TTLG Author/Illustrator Profiles

Ed Young

Ed Young

Caldecott Medalist Ed Young has illustrated over eighty books for children, fifteen of which he has also written. The inspiration for his work can be found in the philosophy of Chinese painting, which teaches the art of enriching the beauty of language through vibrant yet simple images.
“A Chinese painting is often accompanied by words,” explained Young. “They are complementary. There are things that words do that pictures never can, and likewise, there are images that words can never describe.”
Content, and the telling of the tale itself, provide Young with the initial inspiration for his art and with the motivation for pace, design, and sequence. Essential to his work is accuracy in research – whether he is illustrating fantasy, folk tale, or fact. According to Young, a strong foundation of credibility must be established in order to create new and exciting images. Through such images, he hopes to capture his readers and ultimately stimulate some sort of awareness in them.
For Young, challenge and growth are central in his role as illustrator, and it is this quest for growth that caused him to move away from commercial art in the 1960’s. Young wanted something more expansive, something more expressive, something more timeless and without boundaries. He found what he was looking for in children’s books.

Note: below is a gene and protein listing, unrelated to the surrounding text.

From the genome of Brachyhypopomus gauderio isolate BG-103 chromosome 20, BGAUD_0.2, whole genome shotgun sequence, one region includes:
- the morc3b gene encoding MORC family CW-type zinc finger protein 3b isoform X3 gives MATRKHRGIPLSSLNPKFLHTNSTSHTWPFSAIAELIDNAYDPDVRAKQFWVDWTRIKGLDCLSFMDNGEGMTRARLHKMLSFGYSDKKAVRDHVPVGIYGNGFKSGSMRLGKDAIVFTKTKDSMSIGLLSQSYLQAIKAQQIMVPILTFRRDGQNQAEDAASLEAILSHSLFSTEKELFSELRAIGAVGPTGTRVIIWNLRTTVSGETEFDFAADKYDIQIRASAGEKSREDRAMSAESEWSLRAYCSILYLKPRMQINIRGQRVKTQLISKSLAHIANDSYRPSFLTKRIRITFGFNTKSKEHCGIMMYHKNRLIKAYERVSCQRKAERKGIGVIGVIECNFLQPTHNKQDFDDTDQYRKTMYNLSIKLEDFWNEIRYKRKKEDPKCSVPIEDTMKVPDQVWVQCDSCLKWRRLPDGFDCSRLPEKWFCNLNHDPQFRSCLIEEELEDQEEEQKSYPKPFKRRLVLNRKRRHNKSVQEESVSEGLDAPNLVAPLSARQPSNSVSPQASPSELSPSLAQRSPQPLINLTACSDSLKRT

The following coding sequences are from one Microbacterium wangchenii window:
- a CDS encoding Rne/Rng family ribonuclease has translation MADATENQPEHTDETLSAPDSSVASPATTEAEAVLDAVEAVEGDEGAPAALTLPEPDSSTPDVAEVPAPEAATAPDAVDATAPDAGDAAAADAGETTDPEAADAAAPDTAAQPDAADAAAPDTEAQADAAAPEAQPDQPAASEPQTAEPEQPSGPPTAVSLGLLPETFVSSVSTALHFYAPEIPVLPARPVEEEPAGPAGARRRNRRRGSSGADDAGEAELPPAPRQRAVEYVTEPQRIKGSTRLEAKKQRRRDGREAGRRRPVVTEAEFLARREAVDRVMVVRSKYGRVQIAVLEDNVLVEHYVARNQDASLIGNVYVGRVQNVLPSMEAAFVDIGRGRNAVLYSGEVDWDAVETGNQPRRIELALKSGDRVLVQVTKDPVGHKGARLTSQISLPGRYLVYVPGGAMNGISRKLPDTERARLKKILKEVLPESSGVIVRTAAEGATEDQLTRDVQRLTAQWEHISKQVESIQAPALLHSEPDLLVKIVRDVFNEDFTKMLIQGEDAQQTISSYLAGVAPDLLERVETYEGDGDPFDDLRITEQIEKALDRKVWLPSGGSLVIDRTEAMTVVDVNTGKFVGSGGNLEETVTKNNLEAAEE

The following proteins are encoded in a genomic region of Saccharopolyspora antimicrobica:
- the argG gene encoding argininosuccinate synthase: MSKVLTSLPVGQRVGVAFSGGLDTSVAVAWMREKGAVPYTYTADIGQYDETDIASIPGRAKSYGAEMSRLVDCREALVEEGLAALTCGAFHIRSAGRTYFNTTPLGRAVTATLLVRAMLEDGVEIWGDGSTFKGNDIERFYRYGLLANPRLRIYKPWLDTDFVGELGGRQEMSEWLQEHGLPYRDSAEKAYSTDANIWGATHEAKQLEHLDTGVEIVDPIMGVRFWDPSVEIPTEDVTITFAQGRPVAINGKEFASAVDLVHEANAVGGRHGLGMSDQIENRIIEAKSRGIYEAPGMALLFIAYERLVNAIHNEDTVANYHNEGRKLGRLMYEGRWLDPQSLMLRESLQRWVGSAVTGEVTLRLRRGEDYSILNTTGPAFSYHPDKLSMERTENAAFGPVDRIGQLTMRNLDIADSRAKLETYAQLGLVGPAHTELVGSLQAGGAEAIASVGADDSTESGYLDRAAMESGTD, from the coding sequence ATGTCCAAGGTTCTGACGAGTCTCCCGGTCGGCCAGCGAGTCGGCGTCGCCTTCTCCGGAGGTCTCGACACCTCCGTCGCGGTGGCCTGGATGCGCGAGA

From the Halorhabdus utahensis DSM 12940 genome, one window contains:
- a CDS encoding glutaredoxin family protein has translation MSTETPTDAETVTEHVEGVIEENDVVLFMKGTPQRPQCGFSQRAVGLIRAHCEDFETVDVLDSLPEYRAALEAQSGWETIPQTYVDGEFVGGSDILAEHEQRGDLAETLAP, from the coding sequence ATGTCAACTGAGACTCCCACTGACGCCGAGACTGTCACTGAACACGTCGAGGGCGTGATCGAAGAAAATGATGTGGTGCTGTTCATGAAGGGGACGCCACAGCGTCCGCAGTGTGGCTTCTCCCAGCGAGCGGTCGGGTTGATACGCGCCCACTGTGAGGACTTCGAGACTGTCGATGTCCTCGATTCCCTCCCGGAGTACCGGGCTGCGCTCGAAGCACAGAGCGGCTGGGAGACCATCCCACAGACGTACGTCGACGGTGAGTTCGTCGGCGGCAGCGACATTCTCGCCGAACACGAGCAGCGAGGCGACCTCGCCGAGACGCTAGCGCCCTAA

“I feel the story has to be exciting, and a moving experience for a child,” Young explains. “Before I am involved with a project I must be moved, and as I grow, I try to create something exciting. It is my purpose to stimulate growth in the reader as an active participant.”
Ed Young was born in Tientsin, China, grew up in Shanghai, and later moved to Hong Kong. He came to the United States as a young man on a student visa to study architecture but turned instead to his love of art. A graduate of the Art Center College of Design in Pasadena, Young has since taught at the Pratt Institute, Yale University, Naropa Institute, and the University of California at Santa Cruz. In 1990, his book Lon Po Po was awarded the Caldecott Medal. He has also received two Caldecott Honors – for The Emperor and the Kite and Seven Blind Mice – and was twice nominated for the Hans Christian Andersen Award.
Young lives in Westchester, New York, with his wife, two daughters, and two cats.

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